Helicopters in the U.S. Air Force

  • Published
  • By Mr. Christopher McCune
  • 460th Space Wing Historian

When most people think of the Air Force, their first vision tends to be of sleek fighter planes or powerful bombers.  Although not as famous, helicopters have been an important aircraft in the service’s history and been involved in some of its most heroic moments.

Although the concept of a rotary-lift aircraft goes back as far as Leonardo da Vinci’s “air screw” during the European Renaissance, helicopter technology in the first half of the 20th century was relatively primitive in comparison to its more rapidly developing fixed-wing counterparts.  Ukrainian engineer Igor Sikorsky is credited with designing the first true helicopter in 1909, although the first flight did not actually take place until October 1930 by an Italian officer named Maj. Marinello Nelli.  Sikorsky did not achieve his first helicopter flight until May 1940.  The Germans also experimented with helicopters prior to World War II, but it was the British who became the first nation to use the helicopter in combat during this era, flying R-4 “Hoverfly” aircraft. 

For the most part, the helicopter was sparingly used in World War II, being limited mostly to air reconnaissance duties and the occasional supply drop, with one notable exception.  The first helicopter combat search-and-rescue operation took place on 25 April 1944, when Lt. Carter Harman of the 1st Air Commando Group recovered four men from a jungle in Burma.  Lt. Harman’s rescue demonstrated the capability of the helicopter as a combat asset, but it wasn’t until the Korean War from 1950-53 that the platform finally came into its own.  The country’s rugged terrain and limited infrastructure of paved roads made transportation via automobile and truck a difficult task, particularly for the evacuation of wounded soldiers.  Helicopters proved ideal for providing rapid transport of the wounded to field hospitals for treatment, a task that was cemented in America’s popular imagination with the television series M*A*S*H, whose opening credits show Army medics receiving wounded soldiers from an OH-13 “Sioux.”  The helicopter’s role as a search-and-rescue vehicle also expanded during this period, particularly after the introduction of the H-19—the 3rd Air Rescue Group alone, for example, rescued nearly 10,000 United Nations personnel, including 1,000 from behind enemy lines and 200 water rescues.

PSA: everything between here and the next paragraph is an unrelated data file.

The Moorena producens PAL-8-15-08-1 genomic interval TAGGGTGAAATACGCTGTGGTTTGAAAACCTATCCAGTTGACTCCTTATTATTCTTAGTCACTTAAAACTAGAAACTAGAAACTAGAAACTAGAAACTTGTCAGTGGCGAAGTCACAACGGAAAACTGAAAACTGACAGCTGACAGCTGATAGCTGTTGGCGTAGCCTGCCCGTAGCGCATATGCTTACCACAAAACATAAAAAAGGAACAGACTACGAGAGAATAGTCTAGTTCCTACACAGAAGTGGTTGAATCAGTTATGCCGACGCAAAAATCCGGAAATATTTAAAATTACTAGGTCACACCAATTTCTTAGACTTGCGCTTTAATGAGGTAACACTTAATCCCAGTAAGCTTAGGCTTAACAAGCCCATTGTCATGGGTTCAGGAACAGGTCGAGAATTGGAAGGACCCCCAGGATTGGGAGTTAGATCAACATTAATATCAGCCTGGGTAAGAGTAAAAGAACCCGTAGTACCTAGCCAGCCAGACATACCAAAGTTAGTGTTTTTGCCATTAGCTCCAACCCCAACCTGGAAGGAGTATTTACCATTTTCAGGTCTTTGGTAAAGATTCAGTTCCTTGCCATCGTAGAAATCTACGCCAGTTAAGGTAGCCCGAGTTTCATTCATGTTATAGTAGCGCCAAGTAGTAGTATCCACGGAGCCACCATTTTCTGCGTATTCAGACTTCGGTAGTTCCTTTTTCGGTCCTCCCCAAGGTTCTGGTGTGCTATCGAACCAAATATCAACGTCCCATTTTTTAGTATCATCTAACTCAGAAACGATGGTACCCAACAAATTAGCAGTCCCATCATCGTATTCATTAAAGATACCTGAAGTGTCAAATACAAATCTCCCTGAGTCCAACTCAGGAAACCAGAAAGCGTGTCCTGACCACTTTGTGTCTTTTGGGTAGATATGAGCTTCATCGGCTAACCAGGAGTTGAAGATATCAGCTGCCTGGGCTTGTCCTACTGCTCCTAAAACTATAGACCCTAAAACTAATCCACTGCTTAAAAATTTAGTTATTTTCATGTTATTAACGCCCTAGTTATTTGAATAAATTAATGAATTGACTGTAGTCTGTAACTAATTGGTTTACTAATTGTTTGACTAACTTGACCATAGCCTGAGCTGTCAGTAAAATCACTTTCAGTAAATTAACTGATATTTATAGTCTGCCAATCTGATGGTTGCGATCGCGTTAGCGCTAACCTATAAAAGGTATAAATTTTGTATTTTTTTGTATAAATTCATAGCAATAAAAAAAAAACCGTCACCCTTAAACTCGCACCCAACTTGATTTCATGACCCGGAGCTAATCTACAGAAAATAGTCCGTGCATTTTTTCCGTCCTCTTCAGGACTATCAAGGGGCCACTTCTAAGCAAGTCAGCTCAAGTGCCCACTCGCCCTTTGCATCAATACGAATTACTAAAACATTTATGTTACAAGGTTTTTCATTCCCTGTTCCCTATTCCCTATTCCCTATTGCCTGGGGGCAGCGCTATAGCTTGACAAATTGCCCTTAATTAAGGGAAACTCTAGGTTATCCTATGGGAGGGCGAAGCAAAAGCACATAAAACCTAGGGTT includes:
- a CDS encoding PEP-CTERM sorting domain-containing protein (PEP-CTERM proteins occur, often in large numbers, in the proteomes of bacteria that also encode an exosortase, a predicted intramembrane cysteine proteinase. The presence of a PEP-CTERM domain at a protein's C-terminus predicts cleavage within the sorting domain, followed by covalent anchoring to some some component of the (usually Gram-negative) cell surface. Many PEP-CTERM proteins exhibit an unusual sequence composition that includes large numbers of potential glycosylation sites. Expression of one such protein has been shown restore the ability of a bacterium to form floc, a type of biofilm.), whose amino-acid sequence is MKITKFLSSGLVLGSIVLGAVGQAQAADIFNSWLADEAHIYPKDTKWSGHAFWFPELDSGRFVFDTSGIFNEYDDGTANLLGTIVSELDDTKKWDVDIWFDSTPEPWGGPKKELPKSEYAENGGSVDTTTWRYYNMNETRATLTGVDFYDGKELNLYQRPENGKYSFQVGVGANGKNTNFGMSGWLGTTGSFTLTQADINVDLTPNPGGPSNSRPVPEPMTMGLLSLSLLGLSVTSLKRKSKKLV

By the time the United States entered the Vietnam conflict, the helicopter had become a critical aviation component for the Air Force and the country’s armed forces, providing a versatile weapon system at a relatively affordable cost.  Helicopters such as the AH-1 “Cobra” and UH-1 “Iroquois,” known colloquially as the “Huey,” provided battlefield attack, troop transport, and evacuation capabilities, while the H-43 “Huskie,” H-3 “Jolly Green Giant,” and HH-53 “Super Jolly Green Giant” were employed as search-and-rescue vehicles.  The Huey in particular, with its distinctive “whomp-whomp-whomp” engine sound, became an iconic representation of the war as nightly news reports were broadcast in the United States during the late 1960s and early 1970s.

 Following the 1973 Paris Peace Accords and the end of the US’s involvement in Vietnam, the Air Force continued to evolve the capabilities of its helicopter fleet, focusing the platform on evacuation and combat search and rescue (now known as “personnel recovery”) capabilities.  New variants such as the MH-53 “Pave Low” and HH-60 “Pave Hawk” were activated in the fleet in 1980 and 1982, respectively.  Although the Pave Low was retired in 2008, the Pave Hawk and the Huey continue to serve as workhorses, with recapitalization efforts planned for the former to improve its capabilities, while the Huey provides distinguished visitor airlift, missile security, and support for survival school and undergraduate pilot training.  The Air Force’s employment of the helicopter through the decades has shown its ability to innovate and adapt to the ever-changing needs for the defense of the nation.